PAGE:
All you need to be a journalist

  • A laptop
  • A dongle
  • Mobile phone
  • Notepad and pen
  • Transport (public or personal)
  • Recording equipment and editing software (if working for broadcast)

And that's it. Today's journalist doesn't need an office, they should, in theory, be able to work from wherever the news is, uploading straight to the web if needs be (via a sub or an editor, preferably). Newspapers, especially local ones, shouldn't be wedded to the idea that the news goes out when they decide it goes out, because it's never been easier or quicker to get the news out as it happens.

Look at the above kit. Other than perhaps the slightly more specialist broadcast-quality material (although that's no longer the issue it once was, and if the footage is good, the footage is good) it's something anybody can get together. Anybody can be a citizen journalist (misleading as that term is). The question is, how does traditional media respond to this?

The above was one small idea that came out of a long and fascinating conversation with Dina (from Tango 'til I'm sore) on the future of local journalism. She is a local journalist; I used to be one.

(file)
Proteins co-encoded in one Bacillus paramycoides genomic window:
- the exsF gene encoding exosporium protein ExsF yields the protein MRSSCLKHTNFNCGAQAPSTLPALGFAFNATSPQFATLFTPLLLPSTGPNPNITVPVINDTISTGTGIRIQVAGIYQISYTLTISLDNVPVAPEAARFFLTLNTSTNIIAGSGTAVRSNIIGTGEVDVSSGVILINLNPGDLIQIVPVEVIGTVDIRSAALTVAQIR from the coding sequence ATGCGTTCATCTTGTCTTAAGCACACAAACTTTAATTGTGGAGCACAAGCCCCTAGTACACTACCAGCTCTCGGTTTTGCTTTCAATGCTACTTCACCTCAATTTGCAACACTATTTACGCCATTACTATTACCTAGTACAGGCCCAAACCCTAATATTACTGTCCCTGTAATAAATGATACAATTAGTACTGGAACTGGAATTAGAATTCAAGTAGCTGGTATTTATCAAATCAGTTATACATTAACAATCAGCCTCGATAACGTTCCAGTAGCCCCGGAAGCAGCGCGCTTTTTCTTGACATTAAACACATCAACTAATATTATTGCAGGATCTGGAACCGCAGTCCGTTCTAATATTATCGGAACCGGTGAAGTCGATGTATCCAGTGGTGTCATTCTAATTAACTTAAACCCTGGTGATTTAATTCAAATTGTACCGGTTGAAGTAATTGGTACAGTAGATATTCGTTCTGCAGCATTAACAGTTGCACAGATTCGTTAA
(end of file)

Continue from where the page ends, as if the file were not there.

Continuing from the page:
She's also pretty well equipped, I'd say, to deal with wherever the hell journalism finds itself going in the next five years, as she has a pretty good understanding of how, where and why journalism needs to work and connect with the web.

After all the times I've used this blog for groaning at assorted local media (and, hopefully, praising them where praise is due), it's always refreshing to meet somebody who works in that field and understands the importance of web, social media and other assorted online bits and pieces to journalism.

(And if you don't think local media as we know it will change greatly over the coming years, read this from Jeff Jarvis then think again.)